Jyamagha, aka: Jyāmagha; 2 Definition(s)
Jyamagha means something in Hinduism, Sanskrit. If you want to know the exact meaning, history, etymology or English translation of this term then check out the descriptions on this page. Add your comment or reference to a book if you want to contribute to this summary article.
Purana and Itihasa (epic history)
Jyāmagha (ज्यामघ).—A King born in the dynasty of Ikṣvāku. (Harivaṃśa, Chapter 36).
Five sons, who were equal to gods, named Sahasrada, Payoda, Kroṣṭā, Nīla and Ājika were born to Yadu of the family of Ikṣvāku. Several noble persons were born in the family of Kroṣṭā. A noble and broadminded son named Vṛjinīvān was born to Kroṣṭā. Śvāhi was born to Vṛjinīvān, Ruśeku to Śvāhi, Citraratha to Ruśeku and Śaśabindu to Citraratha. Thousand sons were born to Śaśabindu who was an emperor. Important among those thousand who were blessed with radiance, fame, wealth and beauty, were Pṛthuśravas, Pṛthuyaśas, Pṛthutejas, Pṛthubhava, Pṛthukīrti and Pṛthumati. Uśanas was the son of Pṛthuśravas, Śineyu was the son of Uśanas and Rukmakavaca the son of Śineyu. Rukmakavaca killed all the archers and conquered the countries and performing aśvamedha (horse sacrifice) gave away all the countries he conquered, as gift to Brāhmaṇas. Five sons were born to Rukmakavaca. Jyāmagha was one of them. His brothers were Rukmeṣu, Pṛthurukma, Parigha and Hari. Of them Parigha and Hari were made Kings of foreign countries. Rukmeṣu was given the country ruled by his father. Pṛthurukma served Rukmeṣu. They drove Jyāmagha away from the country. (See full article at Story of Jyāmagha from the Puranic encyclopaedia by Vettam Mani)Source: archive.org: Puranic Encyclopaedia
Jyāmagha (ज्यामघ).—A son of Rucaka (Puravṛt, Viṣṇu-purāṇa) banished out of the land by his elder brothers who were kings; surrounded by Brahmans he lived in a fearful forest in peace; soon he set out with a chariot and a flag towards the kingdom on the Narmadā single-handed and reached the hill Ṛkṣavān; his wife was Saivya, but they had no son. In the battle he won victory, and soon got a daughter, whom he called Śnuṣā, (daughterin-law) adding to his wife that the son to be born would be her husband; the son was Vaiśa, the Vidarbha, who married Snuṣā, and got two sons, Kratha and Kauśika;1 his line.2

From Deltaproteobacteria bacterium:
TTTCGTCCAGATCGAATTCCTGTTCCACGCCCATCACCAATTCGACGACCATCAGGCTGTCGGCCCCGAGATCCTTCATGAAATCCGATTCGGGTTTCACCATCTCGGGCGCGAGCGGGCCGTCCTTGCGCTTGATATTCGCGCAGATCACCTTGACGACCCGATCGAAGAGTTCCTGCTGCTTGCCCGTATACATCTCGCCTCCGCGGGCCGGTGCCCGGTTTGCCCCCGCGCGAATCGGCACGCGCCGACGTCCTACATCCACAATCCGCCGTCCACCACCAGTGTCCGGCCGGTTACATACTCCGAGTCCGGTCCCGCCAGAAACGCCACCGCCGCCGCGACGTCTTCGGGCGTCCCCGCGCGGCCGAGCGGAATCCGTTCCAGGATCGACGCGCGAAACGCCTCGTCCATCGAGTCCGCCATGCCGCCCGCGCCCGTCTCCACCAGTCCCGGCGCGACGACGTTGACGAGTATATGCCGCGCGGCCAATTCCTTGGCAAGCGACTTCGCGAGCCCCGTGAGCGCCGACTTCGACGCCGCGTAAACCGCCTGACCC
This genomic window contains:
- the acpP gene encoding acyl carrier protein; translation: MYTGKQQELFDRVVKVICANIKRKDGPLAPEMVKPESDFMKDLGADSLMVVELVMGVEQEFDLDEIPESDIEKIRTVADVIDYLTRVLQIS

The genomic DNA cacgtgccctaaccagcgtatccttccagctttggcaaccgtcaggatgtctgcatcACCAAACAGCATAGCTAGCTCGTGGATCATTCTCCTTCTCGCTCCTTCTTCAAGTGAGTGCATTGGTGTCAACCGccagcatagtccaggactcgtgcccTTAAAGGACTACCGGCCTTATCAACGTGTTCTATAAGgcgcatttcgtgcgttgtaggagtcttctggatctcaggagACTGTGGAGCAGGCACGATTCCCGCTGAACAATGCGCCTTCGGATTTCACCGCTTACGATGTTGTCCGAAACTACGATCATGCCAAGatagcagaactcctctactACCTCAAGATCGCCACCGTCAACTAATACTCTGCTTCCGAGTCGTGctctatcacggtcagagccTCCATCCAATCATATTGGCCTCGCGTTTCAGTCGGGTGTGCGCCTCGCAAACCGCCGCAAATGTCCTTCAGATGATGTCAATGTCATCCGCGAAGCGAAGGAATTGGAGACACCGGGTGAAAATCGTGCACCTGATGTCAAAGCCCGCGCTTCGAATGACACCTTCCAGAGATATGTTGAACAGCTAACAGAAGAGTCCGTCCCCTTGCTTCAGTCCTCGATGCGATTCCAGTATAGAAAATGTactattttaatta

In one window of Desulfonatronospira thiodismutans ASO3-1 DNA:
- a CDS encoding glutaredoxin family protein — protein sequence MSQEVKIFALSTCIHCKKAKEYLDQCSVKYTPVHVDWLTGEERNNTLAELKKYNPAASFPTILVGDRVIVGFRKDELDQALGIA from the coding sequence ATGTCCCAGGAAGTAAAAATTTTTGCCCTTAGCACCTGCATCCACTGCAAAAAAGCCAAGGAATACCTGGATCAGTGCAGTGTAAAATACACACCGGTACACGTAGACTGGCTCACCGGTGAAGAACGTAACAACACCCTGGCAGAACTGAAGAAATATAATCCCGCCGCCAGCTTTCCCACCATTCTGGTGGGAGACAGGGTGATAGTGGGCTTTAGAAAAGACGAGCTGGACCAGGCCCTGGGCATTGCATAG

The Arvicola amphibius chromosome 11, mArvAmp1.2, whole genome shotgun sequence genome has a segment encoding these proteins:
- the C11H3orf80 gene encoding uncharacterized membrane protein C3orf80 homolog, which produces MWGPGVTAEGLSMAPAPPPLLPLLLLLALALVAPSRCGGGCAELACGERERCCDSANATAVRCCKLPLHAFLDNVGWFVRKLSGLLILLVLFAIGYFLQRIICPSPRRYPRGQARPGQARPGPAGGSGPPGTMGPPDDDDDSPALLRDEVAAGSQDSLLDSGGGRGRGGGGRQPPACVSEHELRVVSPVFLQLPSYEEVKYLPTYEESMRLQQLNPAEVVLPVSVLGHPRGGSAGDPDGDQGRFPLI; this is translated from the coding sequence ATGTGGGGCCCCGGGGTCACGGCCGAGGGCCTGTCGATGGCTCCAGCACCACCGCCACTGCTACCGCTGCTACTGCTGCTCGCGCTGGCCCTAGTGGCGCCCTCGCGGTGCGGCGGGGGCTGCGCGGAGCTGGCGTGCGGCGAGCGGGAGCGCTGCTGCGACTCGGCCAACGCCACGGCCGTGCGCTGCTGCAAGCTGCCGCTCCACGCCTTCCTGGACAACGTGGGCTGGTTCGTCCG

- 1) Bhāgavata-purāṇa IX. 23. 35-39. Brahmāṇḍa-purāṇa I. 1. 22. III. 70. 29-49; Matsya-purāṇa 44. 28-36. Vāyu-purāṇa 1. 144; 95. 28-36. Viṣṇu-purāṇa IV. 12. 11-36.
- 2) Vāyu-purāṇa 95. 36-47.
The Purana (पुराण, purāṇas) refers to Sanskrit literature preserving ancient India’s vast cultural history, including historical legends, religious ceremonies, various arts and sciences. The eighteen mahapuranas total over 400,000 shlokas (metrical couplets) and date to at least several centuries BCE.
Search found 15 related definition(s) that might help you understand this better. Below you will find the 15 most relevant articles:
Vidarbha (विदर्भ).—mf. (-rbhaḥ-rbhā) A district and city to the south-west of Bengal, the moder...
1) Lomapāda (लोमपाद).—(ROMAPĀDA). A King of the country of Aṅga. Genealogy. Descending in order...
Bhojya (भोज्य).—mfn. (-jyaḥ-jyā-jyaṃ) To be eaten, edible. n. (-jyaṃ) 1. Food. 2. A dainty. 3. ...
Pitṛ (पितृ) (in dual form) refers to one’s “parents”, as defined in the Śivapurāṇa 1.16. Accord...
Cedi (चेदि).—m. (-diḥ) The name of a country, perhaps the modern Chandail. m. plu. (-dayaḥ) The...
1) Śaibya (शैब्य).—An ancient King of India. He was the father of Sṛñjaya and a close friend of...
Caitra (चैत्र) is the first month of the “spring season” (vasanta) in the traditional Indian ca...
Kaiśika (कैशिक).—m. (-kaḥ) Love, passion, lust. f. (-kī) One of the four varieties of dramatic ...
1) Kratha (क्रथ).—A Kṣatriya King. He was the rebirth of an Asura called Krodhavaśa. (Mahābhāra...
Viśvedeva (विश्वेदेव) refers to a group of deities that was once worshipped in ancient Kashmir ...
Vaiṣa (वैष).—Slaughter; स वैषः स च संत्रासावेशः साप्यसहायता (sa vaiṣaḥ sa ca saṃtrāsāveśaḥ sāpy...
Śaivya (शैव्य).—1) Name of one of the four horses of Kṛṣṇa.2) Name of a king and warrior in the...
Ṛkṣavanta (ऋक्षवन्त).—Mt. occupied by Jyāmagha, son of Rukmakavaca; a kulaparvata.** Mats...
Pṛthurukma (पृथुरुक्म).—A son of Rukmakavaca, followed his brother and King Rukmeṣu;1 wa...
1a) Rukmakavaca (रुक्मकवच).—A son of Kambalabarhis; father of Rukmeṣu and four other sons...
Search found 7 books and stories containing Jyamagha or Jyāmagha. You can also click to the full overview containing English textual excerpts. Below are direct links for the most relevant articles:
The Bhagavata Purana (by A.C. Bhaktivedanta Swami Prabhupada)
The Vishnu Purana (by Horace Hayman Wilson)
The Brahmanda Purana (by G.V. Tagare)
Chapter 70 - Dynasties of Jyāmagha and Vṛṣṇi < [Section 3 - Upodghāta-pāda]
Chapter 1 - Contents of the Brahmāṇḍa Purāṇa < [Section 1 - Prakriyā-pāda (section on rites)]
The Brahma Purana (by G. P. Bhatt)
The Garuda Purana (by Manmatha Nath Dutt)
Chapter CXXXIX - Genealogy of the princes of the lunar race < [Brihaspati (Nitisara) Samhita]
The Padma Purana (by N.A. Deshpande)
Chapter 13 - The Deeds of the Avatāra (Incarnation) < [Section 1 - Sṛṣṭi-khaṇḍa (section on creation)]